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ProDigit

Behringer Oddyssey VS deepmind?

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Do you think Behringer's new Oddyssey, will cut some market share of their Deepmind synths?

In what way do they differ from one another, and for what audience in mind are they made?

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49 minutes ago, ProDigit said:

Do you think Behringer's new Oddyssey, will cut some market share of their Deepmind synths?

Oh, I suppose they might since they're both analog synths and someone might decide the Odyssey meets their needs better than a DeepMind they were originally considering, although I think it's just as likely a similar number of people (or more) might want to get one of each. While they're both analog synths, they're really kind of different beasts. 

 

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In what way do they differ from one another, and for what audience in mind are they made?

Well, IIRC the DeepMind synths have kind of a Juno-esque layout, and they can store and recall presets / patches, while the Odyssey is, well, an Odyssey - one is an original design, while the other appears to be a pretty dead-on recreation (with a few extras added) of the original ARP Odyssey. However, the biggest difference is their polyphony - the Odyssey is duophonic (two note polyphony) at best (and that's using one of its two VCO's per voice - stack them, and it's monophonic) , while the DeepMind synths come in 6 and 12 voice poly versions. They also have more keys (49 vs. 37), and more envelopes - three ADSRs on the DeepMinds, while the Odyssey has a single ADSR and an AR envelope. Oh, and the DeepMinds are also available in a keyboard-less module format too, while the Behringer Odyssey is currently only offered as a keyboard. 

I'm sure there are some other differences that I'm leaving out, but basically it comes down to what are you looking for - an analog lead / monosynth or an analog polysynth? If you want a lead synth, get the Odyssey, if you want a polysynth, or need to be able to quickly recall all the settings on the synth (IOW, "patches") you'll be more attracted to the DeepMind. Outside of being analog synths, they're really not competing with each other IMO. And again, a lot of keyboardists want to have one of each synth type, and could end up with one of each.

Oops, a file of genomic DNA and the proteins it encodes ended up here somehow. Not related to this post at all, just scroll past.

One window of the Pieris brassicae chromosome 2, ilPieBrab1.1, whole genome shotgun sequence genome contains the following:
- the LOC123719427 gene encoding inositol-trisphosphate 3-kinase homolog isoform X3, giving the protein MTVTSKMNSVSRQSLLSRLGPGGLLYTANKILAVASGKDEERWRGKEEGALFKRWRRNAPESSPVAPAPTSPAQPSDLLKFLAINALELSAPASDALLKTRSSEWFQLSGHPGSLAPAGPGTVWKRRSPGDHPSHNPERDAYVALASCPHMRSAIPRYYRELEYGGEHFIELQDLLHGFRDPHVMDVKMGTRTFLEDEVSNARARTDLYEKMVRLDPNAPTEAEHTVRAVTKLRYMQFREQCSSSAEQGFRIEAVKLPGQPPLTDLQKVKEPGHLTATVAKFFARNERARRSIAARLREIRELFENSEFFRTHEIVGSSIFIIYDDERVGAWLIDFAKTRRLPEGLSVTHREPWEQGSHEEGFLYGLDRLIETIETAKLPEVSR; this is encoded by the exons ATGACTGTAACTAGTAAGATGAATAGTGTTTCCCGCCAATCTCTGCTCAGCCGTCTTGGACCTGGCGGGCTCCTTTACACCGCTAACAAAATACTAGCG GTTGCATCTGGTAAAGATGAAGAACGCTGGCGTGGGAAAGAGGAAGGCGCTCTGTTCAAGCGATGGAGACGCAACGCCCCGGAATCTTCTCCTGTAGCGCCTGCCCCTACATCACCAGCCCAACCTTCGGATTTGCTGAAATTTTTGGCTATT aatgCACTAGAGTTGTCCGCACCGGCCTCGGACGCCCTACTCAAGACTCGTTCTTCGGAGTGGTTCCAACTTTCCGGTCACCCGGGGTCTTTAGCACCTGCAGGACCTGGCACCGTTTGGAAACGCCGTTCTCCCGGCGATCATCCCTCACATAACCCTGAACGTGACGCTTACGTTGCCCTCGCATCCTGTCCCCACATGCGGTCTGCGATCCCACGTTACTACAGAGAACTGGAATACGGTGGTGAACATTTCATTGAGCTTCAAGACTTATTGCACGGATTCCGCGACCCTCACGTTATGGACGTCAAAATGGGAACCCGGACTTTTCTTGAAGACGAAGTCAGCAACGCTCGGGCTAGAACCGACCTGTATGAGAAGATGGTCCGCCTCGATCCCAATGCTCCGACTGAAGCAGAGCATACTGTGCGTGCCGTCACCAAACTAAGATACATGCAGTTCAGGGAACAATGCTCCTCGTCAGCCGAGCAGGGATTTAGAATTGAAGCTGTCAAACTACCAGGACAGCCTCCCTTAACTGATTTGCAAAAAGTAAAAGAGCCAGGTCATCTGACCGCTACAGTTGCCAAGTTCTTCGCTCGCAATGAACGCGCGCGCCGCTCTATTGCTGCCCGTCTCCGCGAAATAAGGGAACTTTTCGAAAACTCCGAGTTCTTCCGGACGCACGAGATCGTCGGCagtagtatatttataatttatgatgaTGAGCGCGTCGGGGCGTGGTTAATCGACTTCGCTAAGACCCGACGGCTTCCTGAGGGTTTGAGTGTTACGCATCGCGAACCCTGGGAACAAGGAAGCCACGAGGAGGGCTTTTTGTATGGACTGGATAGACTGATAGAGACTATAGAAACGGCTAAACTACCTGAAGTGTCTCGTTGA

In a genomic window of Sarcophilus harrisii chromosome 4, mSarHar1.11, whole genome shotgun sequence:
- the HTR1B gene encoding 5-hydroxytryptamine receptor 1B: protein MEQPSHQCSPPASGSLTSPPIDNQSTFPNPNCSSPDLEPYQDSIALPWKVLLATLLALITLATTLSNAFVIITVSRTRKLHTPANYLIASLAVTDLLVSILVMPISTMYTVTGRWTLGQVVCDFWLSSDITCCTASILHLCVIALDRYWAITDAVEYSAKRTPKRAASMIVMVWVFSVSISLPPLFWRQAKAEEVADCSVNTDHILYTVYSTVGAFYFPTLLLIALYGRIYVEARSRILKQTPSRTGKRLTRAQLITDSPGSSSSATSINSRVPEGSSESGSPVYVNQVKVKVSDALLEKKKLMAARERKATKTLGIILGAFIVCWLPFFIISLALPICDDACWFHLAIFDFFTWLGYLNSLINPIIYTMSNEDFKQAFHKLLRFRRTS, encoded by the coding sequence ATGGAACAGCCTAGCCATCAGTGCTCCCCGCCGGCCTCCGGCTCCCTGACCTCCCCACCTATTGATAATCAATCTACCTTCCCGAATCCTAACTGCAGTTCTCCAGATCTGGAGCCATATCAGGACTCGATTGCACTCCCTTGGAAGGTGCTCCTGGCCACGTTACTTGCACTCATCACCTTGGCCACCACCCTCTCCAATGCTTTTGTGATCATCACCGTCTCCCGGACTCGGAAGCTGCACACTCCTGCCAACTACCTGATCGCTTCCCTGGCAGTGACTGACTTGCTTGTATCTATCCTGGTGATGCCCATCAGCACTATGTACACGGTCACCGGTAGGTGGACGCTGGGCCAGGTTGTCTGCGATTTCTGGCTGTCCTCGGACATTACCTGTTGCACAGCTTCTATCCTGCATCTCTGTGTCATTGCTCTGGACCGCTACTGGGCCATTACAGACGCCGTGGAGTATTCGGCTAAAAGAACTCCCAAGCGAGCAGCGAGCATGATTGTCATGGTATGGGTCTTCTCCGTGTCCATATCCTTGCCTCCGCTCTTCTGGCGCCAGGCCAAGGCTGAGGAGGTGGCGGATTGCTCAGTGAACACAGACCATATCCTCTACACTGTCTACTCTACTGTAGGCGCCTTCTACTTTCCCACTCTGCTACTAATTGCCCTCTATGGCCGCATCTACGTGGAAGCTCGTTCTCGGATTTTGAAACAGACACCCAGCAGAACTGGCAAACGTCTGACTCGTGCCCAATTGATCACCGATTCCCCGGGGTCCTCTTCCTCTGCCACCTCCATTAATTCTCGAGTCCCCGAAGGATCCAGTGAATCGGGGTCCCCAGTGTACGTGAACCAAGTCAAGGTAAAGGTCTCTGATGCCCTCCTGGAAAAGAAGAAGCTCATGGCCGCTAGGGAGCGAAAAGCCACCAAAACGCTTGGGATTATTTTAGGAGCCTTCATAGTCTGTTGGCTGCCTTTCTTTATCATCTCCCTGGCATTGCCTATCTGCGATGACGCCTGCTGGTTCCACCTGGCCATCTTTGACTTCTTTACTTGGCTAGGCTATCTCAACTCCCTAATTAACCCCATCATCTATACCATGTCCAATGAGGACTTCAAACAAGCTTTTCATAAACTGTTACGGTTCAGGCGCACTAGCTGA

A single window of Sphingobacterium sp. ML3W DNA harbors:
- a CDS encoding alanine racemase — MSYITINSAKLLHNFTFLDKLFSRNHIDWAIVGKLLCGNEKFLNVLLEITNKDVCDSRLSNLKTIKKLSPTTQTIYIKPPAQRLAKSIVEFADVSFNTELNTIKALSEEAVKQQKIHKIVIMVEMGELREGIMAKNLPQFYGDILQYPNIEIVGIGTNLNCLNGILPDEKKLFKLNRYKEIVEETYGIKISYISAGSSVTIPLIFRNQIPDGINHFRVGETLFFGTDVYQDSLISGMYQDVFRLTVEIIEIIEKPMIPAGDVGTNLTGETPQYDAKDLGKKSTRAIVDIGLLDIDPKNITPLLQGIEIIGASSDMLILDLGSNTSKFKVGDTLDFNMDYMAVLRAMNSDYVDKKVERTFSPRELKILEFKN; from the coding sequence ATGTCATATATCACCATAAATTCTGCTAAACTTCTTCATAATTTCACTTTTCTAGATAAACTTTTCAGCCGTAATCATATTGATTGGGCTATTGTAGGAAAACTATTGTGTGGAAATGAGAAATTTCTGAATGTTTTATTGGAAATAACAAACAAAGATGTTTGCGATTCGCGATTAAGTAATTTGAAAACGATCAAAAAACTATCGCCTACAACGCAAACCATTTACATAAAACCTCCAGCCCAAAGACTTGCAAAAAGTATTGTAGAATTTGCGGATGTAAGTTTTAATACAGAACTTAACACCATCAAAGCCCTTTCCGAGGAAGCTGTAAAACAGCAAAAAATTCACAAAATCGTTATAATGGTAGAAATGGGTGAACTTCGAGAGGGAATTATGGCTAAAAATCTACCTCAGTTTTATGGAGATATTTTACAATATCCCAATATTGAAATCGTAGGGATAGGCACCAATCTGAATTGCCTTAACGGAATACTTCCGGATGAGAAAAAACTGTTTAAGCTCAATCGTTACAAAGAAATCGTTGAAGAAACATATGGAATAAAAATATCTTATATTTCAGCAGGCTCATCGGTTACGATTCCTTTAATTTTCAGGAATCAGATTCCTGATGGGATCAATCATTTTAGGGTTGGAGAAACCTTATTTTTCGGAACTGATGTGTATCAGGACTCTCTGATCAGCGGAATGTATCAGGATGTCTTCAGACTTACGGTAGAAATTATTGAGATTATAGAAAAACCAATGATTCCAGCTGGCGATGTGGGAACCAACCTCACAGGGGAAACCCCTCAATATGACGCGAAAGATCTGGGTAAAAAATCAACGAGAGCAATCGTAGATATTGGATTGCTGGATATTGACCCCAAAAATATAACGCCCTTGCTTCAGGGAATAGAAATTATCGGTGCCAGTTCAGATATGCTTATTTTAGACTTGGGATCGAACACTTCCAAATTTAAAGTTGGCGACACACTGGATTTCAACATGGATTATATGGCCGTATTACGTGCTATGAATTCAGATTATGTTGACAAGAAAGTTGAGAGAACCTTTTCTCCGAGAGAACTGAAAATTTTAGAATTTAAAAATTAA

I've recently purchased the Behringer Model D, which is basically a Minimoog Model D clone without a keyboard (in a Eurorack style case)... and I plan on grabbing a Behringer Pro-1 as soon as they release it, which will have a similar Eurorack-style case. Behringer also released the K-2, which is essentially a clone of the Korg MS-20. All three of those are much more similar synths than the DeepMind / Odyssey are, yet there's still enough differences between them, and they're classic and desirable enough for me to want to get a couple of them. The Odyssey has more similarities with those three Behringer synths than it does with the DeepMinds IMO, and I think it's more likely that someone might decide to get the Model D, the K-2 or the Pro-1 instead of the Odyssey, but it's really no different than guitars and guitarists - typically they'll want a Les Paul, a Strat, and maybe a semi-hollowbody... and keyboardists want an Odyssey, they want a Pro-One, they want a Mini, and they want a MS-20... and Behringer is giving people the opportunity to have access to those classic tools without having to pay the stupid-silly vintage prices for the originals. 

 

 

 

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They are really different beasts. I'm sure maybe some may decide on the Oddyssey over the DM12. But is more of a clone with added features such as effects. Where the DM12 is a new synth. The Oddyssey is 37 keys and duo-phonic and the filters are clones of the original. The DM12 has 49 keys and is a 12 voice synth. Its filters differ greatly. So the choice is a clone of a vintage synth or new synth with 12 voices , more keys, and and more filters. At their prices, many might choose both. I have a Deep Mind 12, not looking for the Oddyssy but adding a Novation Peak to it is an attractive idea to me.

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14 hours ago, Phil O'Keefe said:

The Novation Peak looks very cool.

A Moog clone, at half the price, but still twice to trice the price of Behringer's version.

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7 minutes ago, ProDigit said:

A Moog clone, at half the price, but still twice to trice the price of Behringer's version.

 

I'd say it's a bit more than just a Moog Mini clone... it does have three oscillators, but they're numerically controlled, and have 17 wavetables, so there are more waveform options there. Plus it also has better (or at least more comprehensive) envelopes, as well as onboard effects... plus it's 8 voice polyphonic too. 

 

 

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